Furthermore, in every patient, in the two non-fractured segments with the most prominent degenerative changes (as determined by the more experienced radiologist, B.J.S.), the following imaging findings were evaluated (Table 2; Fig 3): anterior and posterior distance between bony endplates (i.e., intervertebral disc height) [27], anteroposterior (AP) diameter of intervertebral foramina [28], spondylolisthesis (distance between vertebral body rims, mm), and extent of diffuse sclerosis adjacent to one or both vertebral endplates [29], of osteophyte formation [29], and of facet joint degeneration [30].

Images from all modalities were graded for overall diagnostic image quality on a five-point Likert scale (score of 1, inadequate; 2, poor; 3, moderate; 4, good; 5, excellent).

Statistical analysis

In addition to descriptive statistics, the agreement of numerical, approximately normally distributed data was evaluated with intraclass correlation coefficients (ICC) and Bland-Altman plots were created for illustration purposes. The diagnostic performance of MRI for the detection of fractures was assessed using contingency tables. The agreement of ordinal scaled parameters was assessed using weighted Cohen’s κ [31]. To assess inter-reader reproducibility of the readings of MR-based CT-like images and CT images, the same tests were used. For all measures, 95% confidence intervals (CI) were calculated. B.J.S. (11 years of experience in biostatistics) analyzed all data with SPSS, version 25 (IBM).


Patient characteristics, morphology, and image quality

In total, 30 patients (65 ± 14 years; 60% female) with a total of 44 vertebral fractures (according to CT as the standard of reference) were included in this analysis, and on average, each patient had 1.5 vertebral fractures (range, 1–4). Of the fractures, 25 were considered acute according to the presence of edema-like signal alterations on STIR as well as clinical symptoms. Fractures were most often found in L1 and L2 (each, n = 10), followed by Th12 (n = 9), L3 (n = 6), and the remaining thoracolumbar vertebral bodies. According to CT as the standard of reference, the majority of fractures were classified as wedge-compression fractures (AO A1; 68%) and incomplete and complete burst fractures (AO A3 + 4; 30%; Table 2). Degenerative changes were assessed in two non-fractured vertebral segments in each patient (n = 60) and ranged from “no degenerative changes present” to “severe degenerative changes present” (Table 2).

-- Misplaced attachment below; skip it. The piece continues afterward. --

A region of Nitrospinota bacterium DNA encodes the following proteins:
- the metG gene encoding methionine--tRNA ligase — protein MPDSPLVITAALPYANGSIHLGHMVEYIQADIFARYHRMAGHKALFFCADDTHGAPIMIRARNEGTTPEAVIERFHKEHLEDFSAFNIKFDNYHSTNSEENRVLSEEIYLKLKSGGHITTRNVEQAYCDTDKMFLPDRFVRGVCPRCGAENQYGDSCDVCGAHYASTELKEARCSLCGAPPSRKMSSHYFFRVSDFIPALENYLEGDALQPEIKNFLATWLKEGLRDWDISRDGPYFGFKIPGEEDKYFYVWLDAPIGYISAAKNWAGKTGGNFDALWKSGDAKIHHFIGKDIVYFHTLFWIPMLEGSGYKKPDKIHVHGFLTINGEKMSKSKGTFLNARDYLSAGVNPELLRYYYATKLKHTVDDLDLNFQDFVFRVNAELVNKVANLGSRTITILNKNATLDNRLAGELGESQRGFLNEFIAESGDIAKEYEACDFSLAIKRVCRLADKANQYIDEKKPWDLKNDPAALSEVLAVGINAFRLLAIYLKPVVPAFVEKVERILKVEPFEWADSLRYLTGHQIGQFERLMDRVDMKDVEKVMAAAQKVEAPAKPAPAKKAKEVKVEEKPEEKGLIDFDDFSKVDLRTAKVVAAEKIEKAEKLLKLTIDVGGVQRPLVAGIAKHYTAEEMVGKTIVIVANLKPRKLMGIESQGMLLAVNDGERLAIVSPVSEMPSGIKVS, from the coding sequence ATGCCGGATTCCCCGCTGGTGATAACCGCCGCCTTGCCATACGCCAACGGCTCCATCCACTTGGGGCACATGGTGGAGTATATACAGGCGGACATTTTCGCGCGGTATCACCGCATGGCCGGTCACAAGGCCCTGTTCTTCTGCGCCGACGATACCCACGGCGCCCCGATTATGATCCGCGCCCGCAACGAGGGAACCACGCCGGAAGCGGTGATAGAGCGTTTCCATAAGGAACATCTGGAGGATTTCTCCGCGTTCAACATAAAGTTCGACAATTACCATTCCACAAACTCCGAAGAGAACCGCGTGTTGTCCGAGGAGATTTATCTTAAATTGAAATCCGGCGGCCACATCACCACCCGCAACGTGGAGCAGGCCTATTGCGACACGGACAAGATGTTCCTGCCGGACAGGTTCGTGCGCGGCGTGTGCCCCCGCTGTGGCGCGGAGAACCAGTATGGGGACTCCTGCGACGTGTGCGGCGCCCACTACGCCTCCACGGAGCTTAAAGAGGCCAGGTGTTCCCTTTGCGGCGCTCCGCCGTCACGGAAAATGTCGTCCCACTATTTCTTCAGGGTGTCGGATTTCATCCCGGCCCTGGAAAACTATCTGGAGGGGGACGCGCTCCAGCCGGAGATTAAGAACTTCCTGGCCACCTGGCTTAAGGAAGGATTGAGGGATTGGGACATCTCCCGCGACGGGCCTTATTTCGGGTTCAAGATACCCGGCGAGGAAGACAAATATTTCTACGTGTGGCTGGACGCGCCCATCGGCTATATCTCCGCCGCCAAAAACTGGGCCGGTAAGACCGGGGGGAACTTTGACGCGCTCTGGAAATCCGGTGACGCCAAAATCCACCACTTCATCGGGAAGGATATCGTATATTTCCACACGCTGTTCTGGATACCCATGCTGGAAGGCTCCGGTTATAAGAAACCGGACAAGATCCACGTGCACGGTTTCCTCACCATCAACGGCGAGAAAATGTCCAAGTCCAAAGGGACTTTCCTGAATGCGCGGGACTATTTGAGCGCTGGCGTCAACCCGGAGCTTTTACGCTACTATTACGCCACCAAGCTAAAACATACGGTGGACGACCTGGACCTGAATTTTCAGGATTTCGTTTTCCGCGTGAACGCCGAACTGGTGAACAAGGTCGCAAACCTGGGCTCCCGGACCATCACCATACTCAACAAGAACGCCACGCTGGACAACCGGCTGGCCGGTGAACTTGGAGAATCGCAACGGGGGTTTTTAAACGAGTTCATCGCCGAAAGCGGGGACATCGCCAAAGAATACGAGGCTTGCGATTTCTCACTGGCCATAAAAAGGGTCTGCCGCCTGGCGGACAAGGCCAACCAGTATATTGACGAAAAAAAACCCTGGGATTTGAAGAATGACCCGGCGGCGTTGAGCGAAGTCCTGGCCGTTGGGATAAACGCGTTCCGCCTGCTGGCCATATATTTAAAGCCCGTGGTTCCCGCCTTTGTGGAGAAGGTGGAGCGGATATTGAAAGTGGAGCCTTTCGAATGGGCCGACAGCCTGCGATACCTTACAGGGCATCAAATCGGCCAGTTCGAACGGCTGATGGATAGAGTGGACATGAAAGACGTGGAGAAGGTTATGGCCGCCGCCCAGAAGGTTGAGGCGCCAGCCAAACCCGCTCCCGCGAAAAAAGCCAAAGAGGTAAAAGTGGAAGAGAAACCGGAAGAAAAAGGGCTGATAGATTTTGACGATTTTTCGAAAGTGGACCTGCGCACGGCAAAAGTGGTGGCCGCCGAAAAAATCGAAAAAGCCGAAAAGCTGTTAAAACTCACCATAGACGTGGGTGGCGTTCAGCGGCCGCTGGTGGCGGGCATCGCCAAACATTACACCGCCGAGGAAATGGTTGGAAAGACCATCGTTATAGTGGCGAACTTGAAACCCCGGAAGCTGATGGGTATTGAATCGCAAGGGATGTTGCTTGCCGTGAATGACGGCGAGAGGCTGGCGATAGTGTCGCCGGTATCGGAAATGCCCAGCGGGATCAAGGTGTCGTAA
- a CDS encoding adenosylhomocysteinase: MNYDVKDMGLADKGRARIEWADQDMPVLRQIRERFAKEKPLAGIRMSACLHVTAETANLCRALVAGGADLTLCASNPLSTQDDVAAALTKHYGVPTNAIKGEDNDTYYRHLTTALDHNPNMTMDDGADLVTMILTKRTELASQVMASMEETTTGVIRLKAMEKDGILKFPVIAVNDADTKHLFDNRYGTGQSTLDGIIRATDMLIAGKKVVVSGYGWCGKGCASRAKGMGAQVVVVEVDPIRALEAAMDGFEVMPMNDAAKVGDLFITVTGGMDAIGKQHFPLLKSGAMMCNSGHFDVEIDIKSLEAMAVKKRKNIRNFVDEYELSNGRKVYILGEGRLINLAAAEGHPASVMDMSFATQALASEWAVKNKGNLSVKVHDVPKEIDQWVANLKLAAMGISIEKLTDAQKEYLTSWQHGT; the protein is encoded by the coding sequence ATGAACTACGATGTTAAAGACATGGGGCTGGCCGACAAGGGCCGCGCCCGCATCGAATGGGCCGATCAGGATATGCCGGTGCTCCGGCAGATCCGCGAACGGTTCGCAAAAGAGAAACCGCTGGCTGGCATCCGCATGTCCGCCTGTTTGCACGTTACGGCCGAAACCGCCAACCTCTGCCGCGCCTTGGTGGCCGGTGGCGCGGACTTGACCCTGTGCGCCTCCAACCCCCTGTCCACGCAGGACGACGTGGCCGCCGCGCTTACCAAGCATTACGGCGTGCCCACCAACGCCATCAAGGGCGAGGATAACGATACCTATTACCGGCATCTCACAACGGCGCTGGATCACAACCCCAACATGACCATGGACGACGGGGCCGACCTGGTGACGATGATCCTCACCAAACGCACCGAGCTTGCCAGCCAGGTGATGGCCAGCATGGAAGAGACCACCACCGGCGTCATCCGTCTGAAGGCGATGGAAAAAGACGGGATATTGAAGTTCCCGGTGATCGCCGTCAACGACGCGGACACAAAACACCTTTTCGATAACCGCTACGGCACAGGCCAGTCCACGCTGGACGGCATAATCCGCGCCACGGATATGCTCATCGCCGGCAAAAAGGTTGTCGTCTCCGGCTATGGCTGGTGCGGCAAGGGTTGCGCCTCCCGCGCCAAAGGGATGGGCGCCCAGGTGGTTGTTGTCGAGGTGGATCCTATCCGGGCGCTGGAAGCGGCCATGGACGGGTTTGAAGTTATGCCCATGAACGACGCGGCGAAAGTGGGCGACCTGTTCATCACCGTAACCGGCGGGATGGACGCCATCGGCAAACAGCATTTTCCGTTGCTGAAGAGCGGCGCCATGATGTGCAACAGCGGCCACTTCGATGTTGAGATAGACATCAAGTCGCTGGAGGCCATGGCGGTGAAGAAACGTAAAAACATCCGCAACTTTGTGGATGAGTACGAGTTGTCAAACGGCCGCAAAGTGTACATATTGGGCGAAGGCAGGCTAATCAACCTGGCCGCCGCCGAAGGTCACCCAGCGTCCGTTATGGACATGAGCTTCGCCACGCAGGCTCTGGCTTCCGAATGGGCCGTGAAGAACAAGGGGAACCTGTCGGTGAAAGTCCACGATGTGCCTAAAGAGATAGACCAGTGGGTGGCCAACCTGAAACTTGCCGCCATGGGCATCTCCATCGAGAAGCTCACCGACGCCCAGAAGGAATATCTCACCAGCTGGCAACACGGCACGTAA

The median for rating diagnostic quality of T1SGRE-derived images was 5 (excellent), with 59% of cases rated as excellent, 24% as good, 10% as moderate, 7% as poor, and none as inadequate (Figs. 1 and 2). The diagnostic quality of UTE images was rated significantly lower (median, 3 (moderate); with 45% of cases rated as good, 31% as moderate, and 24% as poor; p < 0.001). The median for rating diagnostic quality of conventional CT images was 5 (excellent), with 82% of cases rated as excellent, and 17% as good.

Diagnostic performance of MRI and agreement of MR and CT images